Dr Michael Mosley has shared his take on living a long life and the secret to maybe hitting the ripe old age of 100.

Over the past century, the number of centenarians living in England and Wales has increased 127-fold, reaching 13,924 in 2021; however, centenarians still only represent 0.02% of the total population.

Fancy joining this illustrious group one day? Well, listen to the doctor.

In a post on his @michaelmosley_official Instagram account, he advises: "Look after the viruses in your gut and you could live to 100! What are the secrets to living a long and healthy life?

"Most people realise that to reach a healthy old age you need to do regular exercise, keep to a reasonable weight, get enough sleep and manage stress.

"But you can now add to that list something much more surprising: get infected by the right viruses. That, at least, was the conclusion of a recent study of centenarians from Japan and Sardinia."

Dr Mosley told how gut health is vital when it comes to living a long life in an article for the Daily Mail, where he said boosting the production of hydrogen sulphide in the body is important because it "helps maintain the lining of your gut" which makes it easier for your body to absorb nutrients.

The best way to get your body to produce more hydrogen sulphide is to eat plenty of fruit, veg, and fibre-rich legumes. But there's also another thing you can do - spend more time in your garden.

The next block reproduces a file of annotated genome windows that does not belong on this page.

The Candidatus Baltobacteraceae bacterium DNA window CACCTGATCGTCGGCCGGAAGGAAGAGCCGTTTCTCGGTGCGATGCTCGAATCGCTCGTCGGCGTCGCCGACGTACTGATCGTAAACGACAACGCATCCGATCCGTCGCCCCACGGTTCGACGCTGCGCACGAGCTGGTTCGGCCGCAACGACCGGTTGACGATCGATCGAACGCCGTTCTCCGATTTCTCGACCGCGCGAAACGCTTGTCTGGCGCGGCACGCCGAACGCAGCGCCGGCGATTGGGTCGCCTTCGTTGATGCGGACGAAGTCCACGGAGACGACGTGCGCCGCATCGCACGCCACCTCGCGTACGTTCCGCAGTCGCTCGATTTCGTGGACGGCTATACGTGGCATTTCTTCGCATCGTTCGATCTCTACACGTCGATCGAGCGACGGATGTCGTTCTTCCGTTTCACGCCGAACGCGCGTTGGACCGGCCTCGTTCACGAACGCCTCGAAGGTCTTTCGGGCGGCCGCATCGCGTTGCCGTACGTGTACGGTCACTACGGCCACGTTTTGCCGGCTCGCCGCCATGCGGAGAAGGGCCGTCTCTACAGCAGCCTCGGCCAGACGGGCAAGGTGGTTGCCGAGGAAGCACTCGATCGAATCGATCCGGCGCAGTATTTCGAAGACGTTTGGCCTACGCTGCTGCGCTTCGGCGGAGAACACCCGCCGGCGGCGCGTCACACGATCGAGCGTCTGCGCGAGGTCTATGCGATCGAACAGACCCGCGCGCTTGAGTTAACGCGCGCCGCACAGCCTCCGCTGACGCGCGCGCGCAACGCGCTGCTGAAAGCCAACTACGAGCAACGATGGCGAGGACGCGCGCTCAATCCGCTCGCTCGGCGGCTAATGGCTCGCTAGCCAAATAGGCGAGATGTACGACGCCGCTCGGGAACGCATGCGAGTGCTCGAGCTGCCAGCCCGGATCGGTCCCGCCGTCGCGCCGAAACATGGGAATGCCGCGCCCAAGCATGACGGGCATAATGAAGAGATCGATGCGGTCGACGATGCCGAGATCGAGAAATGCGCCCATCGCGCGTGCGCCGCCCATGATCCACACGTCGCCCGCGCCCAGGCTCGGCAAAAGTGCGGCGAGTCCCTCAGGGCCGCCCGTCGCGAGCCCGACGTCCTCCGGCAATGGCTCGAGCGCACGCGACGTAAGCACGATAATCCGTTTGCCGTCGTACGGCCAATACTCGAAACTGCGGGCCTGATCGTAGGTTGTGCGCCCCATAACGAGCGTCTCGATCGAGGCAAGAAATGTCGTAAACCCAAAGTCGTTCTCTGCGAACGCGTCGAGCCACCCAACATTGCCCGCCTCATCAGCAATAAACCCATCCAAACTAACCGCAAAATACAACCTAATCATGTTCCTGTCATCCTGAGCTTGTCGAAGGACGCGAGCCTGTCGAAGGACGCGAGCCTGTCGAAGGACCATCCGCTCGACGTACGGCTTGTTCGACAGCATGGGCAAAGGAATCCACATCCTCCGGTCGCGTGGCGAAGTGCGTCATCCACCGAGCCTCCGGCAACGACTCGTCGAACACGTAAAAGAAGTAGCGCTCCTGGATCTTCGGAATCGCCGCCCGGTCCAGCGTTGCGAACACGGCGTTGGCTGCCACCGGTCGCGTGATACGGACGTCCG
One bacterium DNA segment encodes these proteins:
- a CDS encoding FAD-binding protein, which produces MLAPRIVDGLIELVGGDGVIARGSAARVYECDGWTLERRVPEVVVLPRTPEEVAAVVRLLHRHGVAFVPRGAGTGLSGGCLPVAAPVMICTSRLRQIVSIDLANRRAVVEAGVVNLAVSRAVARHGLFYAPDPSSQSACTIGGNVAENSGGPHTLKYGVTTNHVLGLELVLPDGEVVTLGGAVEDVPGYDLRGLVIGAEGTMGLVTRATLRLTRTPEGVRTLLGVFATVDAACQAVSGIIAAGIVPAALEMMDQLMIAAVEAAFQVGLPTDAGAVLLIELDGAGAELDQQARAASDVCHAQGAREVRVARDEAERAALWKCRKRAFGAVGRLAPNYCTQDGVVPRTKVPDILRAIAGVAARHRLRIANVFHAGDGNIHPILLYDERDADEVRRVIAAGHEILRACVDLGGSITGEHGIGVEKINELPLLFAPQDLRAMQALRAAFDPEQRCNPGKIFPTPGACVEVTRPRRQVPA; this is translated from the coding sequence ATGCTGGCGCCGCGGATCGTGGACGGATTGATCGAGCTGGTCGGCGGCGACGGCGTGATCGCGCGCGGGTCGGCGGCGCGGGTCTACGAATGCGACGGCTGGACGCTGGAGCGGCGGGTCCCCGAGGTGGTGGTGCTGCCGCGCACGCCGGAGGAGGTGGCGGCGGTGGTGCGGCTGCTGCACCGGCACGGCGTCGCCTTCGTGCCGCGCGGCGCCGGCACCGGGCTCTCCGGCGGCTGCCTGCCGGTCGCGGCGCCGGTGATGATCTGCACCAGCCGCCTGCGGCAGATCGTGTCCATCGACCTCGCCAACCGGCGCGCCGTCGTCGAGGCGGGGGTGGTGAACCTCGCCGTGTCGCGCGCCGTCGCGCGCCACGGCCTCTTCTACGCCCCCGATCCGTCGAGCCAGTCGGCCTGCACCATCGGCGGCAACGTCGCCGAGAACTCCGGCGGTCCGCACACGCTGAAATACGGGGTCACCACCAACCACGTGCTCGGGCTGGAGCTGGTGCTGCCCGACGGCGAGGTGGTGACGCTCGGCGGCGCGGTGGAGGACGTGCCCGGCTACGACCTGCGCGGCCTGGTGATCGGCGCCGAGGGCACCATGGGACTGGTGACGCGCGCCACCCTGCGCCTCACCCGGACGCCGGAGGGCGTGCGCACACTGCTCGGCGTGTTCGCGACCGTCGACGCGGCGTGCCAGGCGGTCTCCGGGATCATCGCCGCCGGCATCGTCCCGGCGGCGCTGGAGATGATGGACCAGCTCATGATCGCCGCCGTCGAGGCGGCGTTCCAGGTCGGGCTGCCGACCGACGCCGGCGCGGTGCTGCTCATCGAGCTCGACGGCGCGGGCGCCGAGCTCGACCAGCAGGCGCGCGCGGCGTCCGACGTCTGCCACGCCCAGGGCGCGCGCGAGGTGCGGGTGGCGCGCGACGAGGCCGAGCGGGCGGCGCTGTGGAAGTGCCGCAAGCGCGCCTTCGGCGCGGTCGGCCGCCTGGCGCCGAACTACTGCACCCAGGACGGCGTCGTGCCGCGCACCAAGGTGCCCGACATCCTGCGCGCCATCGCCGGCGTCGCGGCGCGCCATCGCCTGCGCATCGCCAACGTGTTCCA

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"This is why gardeners tend to live longer"

Dr Mosley said: "Another great way to cultivate your good gut microbes is gardening, as it brings you in closer contact with soil, which is rich in bugs. This could be one reason, along with exercise and spending time outdoors, why gardeners tend to live longer."

He added: "A study of 117 people, published in Nature in 2019, found that those who were happily married, or who had plenty of close friends, had richer, more diverse microbiomes than those who lived alone or were socially isolated.

"So it seems that keeping in close touch with friends is also a good way to keep your microbial friends, whether they’re bacteria or viruses, happy."